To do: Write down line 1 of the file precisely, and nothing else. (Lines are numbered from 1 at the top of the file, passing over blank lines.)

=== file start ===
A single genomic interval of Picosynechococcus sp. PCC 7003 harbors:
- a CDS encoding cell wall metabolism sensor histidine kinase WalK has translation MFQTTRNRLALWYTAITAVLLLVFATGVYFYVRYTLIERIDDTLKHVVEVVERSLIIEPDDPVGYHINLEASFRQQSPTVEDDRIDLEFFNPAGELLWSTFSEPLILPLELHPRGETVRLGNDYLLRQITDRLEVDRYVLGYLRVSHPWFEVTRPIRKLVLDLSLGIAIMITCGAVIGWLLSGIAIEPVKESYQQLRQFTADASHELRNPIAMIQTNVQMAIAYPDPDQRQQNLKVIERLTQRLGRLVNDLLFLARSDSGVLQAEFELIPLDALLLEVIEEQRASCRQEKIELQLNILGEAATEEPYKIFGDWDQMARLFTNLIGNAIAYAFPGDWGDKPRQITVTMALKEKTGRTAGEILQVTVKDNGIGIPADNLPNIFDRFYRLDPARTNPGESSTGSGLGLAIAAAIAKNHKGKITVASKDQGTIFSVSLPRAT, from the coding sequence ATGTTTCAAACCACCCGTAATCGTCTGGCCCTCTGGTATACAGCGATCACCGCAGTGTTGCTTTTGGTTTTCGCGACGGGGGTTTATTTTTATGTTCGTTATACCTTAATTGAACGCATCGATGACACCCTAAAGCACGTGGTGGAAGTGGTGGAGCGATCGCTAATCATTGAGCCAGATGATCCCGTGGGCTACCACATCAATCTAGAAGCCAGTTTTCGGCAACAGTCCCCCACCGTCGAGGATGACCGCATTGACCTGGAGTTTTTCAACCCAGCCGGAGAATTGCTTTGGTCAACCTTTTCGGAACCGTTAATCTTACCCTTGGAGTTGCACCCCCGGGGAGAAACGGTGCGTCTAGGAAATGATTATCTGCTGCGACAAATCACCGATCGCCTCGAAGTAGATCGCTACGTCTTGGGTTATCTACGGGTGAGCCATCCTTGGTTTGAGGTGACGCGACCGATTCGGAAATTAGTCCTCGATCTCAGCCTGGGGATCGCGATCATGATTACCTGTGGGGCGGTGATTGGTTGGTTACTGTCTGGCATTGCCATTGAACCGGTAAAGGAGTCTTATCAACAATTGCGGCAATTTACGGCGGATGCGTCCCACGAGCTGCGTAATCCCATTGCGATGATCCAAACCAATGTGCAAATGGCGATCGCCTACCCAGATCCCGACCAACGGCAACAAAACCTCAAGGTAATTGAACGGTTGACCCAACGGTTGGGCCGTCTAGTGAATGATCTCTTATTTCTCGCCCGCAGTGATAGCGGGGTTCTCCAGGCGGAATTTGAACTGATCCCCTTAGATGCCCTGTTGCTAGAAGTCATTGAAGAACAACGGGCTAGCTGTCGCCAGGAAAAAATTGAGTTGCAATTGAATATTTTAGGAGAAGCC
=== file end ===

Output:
A single genomic interval of Picosynechococcus sp. PCC 7003 harbors: